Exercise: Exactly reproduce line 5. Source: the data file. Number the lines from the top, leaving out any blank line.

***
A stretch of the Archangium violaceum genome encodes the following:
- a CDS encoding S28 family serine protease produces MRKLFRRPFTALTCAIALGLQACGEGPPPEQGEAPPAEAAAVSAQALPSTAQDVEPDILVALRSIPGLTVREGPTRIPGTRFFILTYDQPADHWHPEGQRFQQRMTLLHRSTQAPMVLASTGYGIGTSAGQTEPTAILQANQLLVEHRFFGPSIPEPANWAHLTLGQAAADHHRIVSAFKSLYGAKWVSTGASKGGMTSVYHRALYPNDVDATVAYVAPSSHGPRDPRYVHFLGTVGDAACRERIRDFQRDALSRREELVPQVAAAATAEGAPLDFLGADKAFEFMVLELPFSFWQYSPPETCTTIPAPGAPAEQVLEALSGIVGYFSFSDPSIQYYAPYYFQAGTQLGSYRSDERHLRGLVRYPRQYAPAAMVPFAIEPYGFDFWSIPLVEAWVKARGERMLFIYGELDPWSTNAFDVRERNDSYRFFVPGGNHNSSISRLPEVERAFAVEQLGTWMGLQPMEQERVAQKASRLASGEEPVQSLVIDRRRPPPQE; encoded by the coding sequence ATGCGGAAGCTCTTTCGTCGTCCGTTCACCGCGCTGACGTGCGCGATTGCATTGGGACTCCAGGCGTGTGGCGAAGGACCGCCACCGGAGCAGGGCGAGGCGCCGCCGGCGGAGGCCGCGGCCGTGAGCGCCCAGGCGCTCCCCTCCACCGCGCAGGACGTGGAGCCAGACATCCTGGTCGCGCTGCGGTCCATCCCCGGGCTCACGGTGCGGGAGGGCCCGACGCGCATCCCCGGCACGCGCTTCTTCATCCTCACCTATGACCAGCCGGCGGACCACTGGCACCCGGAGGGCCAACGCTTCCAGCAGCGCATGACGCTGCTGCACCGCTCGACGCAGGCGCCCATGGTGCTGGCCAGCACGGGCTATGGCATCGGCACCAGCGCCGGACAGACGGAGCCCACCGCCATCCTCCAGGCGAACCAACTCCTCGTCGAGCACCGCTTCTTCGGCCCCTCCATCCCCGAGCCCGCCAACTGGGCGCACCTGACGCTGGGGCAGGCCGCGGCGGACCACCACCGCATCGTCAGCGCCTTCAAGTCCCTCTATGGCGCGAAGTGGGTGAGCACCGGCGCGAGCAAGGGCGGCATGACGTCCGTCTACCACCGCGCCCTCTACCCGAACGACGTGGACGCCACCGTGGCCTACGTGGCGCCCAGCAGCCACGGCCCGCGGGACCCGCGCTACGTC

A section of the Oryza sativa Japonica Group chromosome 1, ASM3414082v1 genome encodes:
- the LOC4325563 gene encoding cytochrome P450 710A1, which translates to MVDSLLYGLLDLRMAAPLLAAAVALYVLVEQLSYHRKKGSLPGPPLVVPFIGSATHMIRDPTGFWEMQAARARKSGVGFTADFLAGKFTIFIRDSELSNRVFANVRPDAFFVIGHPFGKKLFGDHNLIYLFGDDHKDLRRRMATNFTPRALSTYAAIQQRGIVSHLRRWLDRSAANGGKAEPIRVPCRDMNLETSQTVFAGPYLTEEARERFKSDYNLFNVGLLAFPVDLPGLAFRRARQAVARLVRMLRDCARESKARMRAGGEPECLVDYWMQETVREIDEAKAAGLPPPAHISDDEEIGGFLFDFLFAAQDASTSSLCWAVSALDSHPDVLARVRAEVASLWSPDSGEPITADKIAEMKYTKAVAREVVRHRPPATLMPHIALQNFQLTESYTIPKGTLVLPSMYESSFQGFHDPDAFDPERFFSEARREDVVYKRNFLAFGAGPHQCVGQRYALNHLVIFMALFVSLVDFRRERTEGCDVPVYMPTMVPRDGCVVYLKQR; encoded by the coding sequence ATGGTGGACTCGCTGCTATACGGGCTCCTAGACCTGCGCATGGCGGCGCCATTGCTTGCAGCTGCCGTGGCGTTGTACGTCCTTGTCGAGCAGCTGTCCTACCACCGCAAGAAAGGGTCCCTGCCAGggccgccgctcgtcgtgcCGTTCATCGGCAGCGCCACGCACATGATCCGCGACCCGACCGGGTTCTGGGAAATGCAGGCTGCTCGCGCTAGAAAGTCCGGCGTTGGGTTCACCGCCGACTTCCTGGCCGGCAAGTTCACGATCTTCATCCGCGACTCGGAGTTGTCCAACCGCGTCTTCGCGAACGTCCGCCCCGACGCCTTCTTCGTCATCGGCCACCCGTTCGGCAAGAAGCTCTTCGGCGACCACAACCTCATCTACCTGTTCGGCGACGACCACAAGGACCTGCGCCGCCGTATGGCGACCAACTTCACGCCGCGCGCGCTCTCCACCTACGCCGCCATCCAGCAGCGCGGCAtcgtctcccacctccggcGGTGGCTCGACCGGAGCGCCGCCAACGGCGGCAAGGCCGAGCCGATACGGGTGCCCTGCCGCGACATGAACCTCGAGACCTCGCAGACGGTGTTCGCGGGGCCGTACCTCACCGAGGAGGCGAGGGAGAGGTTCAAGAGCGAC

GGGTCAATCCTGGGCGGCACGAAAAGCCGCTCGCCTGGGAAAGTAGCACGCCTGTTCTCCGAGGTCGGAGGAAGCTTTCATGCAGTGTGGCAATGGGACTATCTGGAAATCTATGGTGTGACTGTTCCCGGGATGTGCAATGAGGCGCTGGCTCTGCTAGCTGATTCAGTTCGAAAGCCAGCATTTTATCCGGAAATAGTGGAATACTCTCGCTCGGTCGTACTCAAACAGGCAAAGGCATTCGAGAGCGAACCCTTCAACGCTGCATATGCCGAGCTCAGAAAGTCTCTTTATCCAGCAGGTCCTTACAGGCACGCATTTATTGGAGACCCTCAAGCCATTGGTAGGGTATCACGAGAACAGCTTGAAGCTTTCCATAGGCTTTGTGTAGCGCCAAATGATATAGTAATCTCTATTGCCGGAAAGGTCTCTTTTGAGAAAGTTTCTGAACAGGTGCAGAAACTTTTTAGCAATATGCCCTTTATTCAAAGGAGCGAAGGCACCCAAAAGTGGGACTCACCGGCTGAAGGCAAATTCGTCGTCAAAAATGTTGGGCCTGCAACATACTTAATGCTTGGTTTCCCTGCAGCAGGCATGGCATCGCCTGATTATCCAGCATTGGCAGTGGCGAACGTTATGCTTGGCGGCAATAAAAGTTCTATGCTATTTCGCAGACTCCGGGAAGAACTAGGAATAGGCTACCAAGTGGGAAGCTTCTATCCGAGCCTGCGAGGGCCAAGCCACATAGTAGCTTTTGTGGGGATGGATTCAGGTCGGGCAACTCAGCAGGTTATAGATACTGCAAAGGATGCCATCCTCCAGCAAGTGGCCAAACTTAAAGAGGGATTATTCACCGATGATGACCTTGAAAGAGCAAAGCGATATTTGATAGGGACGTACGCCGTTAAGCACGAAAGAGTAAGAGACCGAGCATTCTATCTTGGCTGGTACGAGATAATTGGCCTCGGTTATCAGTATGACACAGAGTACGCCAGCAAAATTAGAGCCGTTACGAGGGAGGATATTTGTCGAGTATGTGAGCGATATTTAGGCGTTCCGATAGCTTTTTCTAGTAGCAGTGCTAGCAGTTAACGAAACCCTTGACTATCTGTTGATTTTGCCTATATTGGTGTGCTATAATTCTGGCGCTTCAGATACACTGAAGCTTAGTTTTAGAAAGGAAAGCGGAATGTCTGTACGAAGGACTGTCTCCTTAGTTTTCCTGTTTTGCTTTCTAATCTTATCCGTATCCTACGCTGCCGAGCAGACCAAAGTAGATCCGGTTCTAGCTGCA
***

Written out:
GGGTCAATCCTGGGCGGCACGAAAAGCCGCTCGCCTGGGAAAGTAGCACGCCTGTTCTCCGAGGTCGGAGGAAGCTTTCATGCAGTGTGGCAATGGGACTATCTGGAAATCTATGGTGTGACTGTTCCCGGGATGTGCAATGAGGCGCTGGCTCTGCTAGCTGATTCAGTTCGAAAGCCAGCATTTTATCCGGAAATAGTGGAATACTCTCGCTCGGTCGTACTCAAACAGGCAAAGGCATTCGAGAGCGAACCCTTCAACGCTGCATATGCCGAGCTCAGAAAGTCTCTTTATCCAGCAGGTCCTTACAGGCACGCATTTATTGGAGACCCTCAAGCCATTGGTAGGGTATCACGAGAACAGCTTGAAGCTTTCCATAGGCTTTGTGTAGCGCCAAATGATATAGTAATCTCTATTGCCGGAAAGGTCTCTTTTGAGAAAGTTTCTGAACAGGTGCAGAAACTTTTTAGCAATATGCCCTTTATTCAAAGGAGCGAAGGCACCCAAAAGTGGGACTCACCGGCTGAAGGCAAATTCGTCGTCAAAAATGTTGGGCCTGCAACATACTTAATGCTTGGTTTCCCTGCAGCAGGCATGGCATCGCCTGATTATCCAGCATTGGCAGTGGCGAACGTTATGCTTGGCGGCAATAAAAGTTCTATGCTATTTCGCAGACTCCGGGAAGAACTAGGAATAGGCTACCAAGTGGGAAGCTTCTATCCGAGCCTGCGAGGGCCAAGCCACATAGTAGCTTTTGTGGGGATGGATTCAGGTCGGGCAACTCAGCAGGTTATAGATACTGCAAAGGATGCCATCCTCCAGCAAGTGGCCAAACTTAAAGAGGGATTATTCACCGATGATGACCTTGAAAGAGCAAAGCGATATTTGATAGGGACGTACGCCGTTAAGCACGAAAGAGTAAGAGACCGAGCATTCTATCTTGGCTGGTACGAGATAATTGGCCTCGGTTATCAGTATGACACAGAGTACGCCAGCAAAATTAGAGCCGTTACGAGGGAGGATATTTGTCGAGTATGTGAGCGATATTTAGGCGTTCCGATAGCTTTTTCTAGTAGCAGTGCTAGCAGTTAACGAAACCCTTGACTATCTGTTGATTTTGCCTATATTGGTGTGCTATAATTCTGGCGCTTCAGATACACTGAAGCTTAGTTTTAGAAAGGAAAGCGGAATGTCTGTACGAAGGACTGTCTCCTTAGTTTTCCTGTTTTGCTTTCTAATCTTATCCGTATCCTACGCTGCCGAGCAGACCAAAGTAGATCCGGTTCTAGCTGCA